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Objectives: Overutilisation of antibiotics may contribute to the emergence of antimicrobial drug resistance, a growing international concern. This study aimed to analyse the performance of UK general practices with respect to antibiotic prescribing for respiratory tract infections (RTIs) among young and middle-aged adults. Setting: Data are reported for 568 UK general practices contributing to the Clinical Practice Research Datalink. Participants: Participants were adults aged 18-59 years. Consultations were identified for acute upper RTIs including colds, cough, otitis-media, rhino-sinusitis and sore throat. Primary and secondary outcome measures: For each consultation, we identified whether an antibiotic was prescribed. The proportion of RTI consultations with antibiotics prescribed was estimated. Results: There were 568 general practices analysed. The median general practice prescribed antibiotics at 54% of RTI consultations. At the highest prescribing 10% of practices, antibiotics were prescribed at 69% of RTI consultations. At the lowest prescribing 10% of practices, antibiotics were prescribed at 39% RTI consultations. The median practice prescribed antibiotics at 38% of consultations for 'colds and upper RTIs', 48% for 'cough and bronchitis', 60% for 'sore throat', 60% for 'otitis-media' and 91% for 'rhinosinusitis'. The highest prescribing 10% of practices issued antibiotic prescriptions at 72% of consultations for 'colds', 67% for 'cough', 78% for 'sore throat', 90% for 'otitis-media' and 100% for 'rhino-sinusitis'. Conclusions: Most UK general practices prescribe antibiotics to young and middle-aged adults with respiratory infections at rates that are considerably in excess of what is clinically justified. This will fuel antibiotic resistance.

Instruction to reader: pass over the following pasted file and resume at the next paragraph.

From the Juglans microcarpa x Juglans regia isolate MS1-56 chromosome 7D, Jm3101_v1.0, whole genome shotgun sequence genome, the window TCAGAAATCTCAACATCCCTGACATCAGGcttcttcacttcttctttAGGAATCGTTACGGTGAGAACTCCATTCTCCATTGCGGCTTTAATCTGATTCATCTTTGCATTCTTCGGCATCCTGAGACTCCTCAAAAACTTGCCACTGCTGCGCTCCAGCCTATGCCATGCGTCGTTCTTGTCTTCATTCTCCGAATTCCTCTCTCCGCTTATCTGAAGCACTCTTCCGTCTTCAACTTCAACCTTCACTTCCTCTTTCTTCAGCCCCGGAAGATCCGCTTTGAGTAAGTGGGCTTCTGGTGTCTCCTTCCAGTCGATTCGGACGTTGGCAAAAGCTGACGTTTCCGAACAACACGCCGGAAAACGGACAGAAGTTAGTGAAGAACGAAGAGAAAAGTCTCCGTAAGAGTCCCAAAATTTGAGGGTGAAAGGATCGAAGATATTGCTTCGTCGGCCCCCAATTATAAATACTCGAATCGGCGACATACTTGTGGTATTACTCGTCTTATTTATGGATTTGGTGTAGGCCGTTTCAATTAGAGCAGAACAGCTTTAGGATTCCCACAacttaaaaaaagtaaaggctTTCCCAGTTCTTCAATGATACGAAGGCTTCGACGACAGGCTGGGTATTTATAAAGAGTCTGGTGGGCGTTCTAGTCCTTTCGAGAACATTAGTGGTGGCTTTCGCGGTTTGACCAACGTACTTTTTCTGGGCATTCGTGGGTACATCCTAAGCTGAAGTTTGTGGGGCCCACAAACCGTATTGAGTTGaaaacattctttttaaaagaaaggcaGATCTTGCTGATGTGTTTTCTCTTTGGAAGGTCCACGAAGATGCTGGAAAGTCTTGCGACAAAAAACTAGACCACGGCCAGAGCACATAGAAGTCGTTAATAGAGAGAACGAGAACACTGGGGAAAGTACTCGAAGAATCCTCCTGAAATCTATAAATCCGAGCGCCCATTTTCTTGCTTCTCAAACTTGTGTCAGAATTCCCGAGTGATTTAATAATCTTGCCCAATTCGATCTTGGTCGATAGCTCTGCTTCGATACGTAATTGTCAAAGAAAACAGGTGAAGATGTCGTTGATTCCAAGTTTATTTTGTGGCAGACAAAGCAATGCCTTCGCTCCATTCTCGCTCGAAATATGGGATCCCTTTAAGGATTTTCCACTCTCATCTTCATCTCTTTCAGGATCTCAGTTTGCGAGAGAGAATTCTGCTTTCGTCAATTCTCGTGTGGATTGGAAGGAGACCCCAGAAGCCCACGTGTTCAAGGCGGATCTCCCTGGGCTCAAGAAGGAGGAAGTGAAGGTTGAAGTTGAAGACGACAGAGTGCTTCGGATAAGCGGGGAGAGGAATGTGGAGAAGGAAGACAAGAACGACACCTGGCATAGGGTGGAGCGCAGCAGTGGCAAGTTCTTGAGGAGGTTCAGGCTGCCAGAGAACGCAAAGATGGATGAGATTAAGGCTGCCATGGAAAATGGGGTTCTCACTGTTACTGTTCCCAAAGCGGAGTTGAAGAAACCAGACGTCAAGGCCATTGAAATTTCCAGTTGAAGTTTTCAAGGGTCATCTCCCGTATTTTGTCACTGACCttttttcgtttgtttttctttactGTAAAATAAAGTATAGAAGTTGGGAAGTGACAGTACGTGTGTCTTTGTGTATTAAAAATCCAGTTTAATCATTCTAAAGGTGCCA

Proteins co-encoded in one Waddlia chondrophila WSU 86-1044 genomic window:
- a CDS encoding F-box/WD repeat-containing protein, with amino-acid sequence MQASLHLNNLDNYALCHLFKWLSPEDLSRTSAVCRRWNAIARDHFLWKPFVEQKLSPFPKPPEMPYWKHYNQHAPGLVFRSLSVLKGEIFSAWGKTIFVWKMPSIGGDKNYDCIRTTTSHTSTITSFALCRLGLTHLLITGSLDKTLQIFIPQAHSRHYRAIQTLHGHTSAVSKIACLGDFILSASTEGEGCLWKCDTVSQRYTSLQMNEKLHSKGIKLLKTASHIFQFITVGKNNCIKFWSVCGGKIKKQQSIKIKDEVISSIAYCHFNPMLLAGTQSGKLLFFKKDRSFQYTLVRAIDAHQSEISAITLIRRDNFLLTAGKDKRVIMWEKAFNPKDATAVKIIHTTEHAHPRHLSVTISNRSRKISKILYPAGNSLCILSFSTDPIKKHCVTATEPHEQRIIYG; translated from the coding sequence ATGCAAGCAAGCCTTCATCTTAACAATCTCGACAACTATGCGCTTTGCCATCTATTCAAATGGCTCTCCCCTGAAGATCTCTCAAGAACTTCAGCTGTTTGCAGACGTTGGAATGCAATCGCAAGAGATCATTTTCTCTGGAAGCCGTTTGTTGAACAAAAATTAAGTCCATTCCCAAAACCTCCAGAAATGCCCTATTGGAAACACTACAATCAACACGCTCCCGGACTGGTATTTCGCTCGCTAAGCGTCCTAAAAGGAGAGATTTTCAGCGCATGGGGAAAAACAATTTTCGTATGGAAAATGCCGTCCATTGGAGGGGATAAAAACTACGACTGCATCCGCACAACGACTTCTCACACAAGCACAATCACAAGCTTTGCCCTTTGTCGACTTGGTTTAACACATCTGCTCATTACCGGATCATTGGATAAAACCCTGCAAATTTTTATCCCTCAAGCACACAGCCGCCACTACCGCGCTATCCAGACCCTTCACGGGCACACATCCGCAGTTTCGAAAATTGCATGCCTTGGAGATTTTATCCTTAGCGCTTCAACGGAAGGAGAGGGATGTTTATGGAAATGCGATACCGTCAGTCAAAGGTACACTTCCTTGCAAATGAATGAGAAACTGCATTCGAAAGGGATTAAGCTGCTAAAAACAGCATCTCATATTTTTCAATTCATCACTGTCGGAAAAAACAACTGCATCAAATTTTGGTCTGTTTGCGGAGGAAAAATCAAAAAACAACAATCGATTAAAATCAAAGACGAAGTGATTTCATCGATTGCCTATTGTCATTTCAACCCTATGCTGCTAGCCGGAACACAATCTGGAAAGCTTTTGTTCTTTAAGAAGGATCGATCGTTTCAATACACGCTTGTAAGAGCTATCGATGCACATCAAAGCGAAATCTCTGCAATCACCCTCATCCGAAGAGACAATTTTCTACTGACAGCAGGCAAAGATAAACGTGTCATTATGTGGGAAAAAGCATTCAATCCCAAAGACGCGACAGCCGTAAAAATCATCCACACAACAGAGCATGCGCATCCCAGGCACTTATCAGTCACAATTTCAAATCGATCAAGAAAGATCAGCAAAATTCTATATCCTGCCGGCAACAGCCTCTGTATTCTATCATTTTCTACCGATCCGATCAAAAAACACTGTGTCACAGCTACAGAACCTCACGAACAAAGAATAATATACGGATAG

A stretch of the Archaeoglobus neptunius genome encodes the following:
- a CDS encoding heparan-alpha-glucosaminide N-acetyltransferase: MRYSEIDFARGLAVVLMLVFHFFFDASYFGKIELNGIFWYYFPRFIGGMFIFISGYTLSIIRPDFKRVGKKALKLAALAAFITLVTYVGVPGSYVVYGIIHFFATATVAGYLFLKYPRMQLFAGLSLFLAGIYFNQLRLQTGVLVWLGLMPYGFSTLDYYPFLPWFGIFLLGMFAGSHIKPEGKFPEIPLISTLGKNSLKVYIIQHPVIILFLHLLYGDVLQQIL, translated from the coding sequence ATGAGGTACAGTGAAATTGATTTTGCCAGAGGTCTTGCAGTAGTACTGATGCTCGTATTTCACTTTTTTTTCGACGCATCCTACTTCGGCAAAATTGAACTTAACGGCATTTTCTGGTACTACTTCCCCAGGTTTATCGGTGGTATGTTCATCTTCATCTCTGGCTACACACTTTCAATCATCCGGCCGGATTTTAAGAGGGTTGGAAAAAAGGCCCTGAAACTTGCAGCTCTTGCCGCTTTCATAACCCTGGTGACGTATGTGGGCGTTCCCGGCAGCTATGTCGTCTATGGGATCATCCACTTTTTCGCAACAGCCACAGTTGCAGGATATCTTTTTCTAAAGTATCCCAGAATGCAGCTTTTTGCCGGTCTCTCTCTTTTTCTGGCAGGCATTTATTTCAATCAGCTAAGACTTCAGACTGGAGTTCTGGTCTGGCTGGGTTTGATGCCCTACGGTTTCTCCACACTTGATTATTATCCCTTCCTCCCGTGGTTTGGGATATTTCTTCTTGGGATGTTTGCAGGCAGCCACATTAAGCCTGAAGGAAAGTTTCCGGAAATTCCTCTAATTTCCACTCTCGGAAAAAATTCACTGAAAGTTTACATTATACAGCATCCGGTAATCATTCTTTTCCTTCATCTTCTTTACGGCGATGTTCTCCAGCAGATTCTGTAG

Original publication

DOI

10.1136/bmjopen-2014-006245

Type

Journal article

Journal

BMJ Open

Publication Date

01/01/2014

Volume

4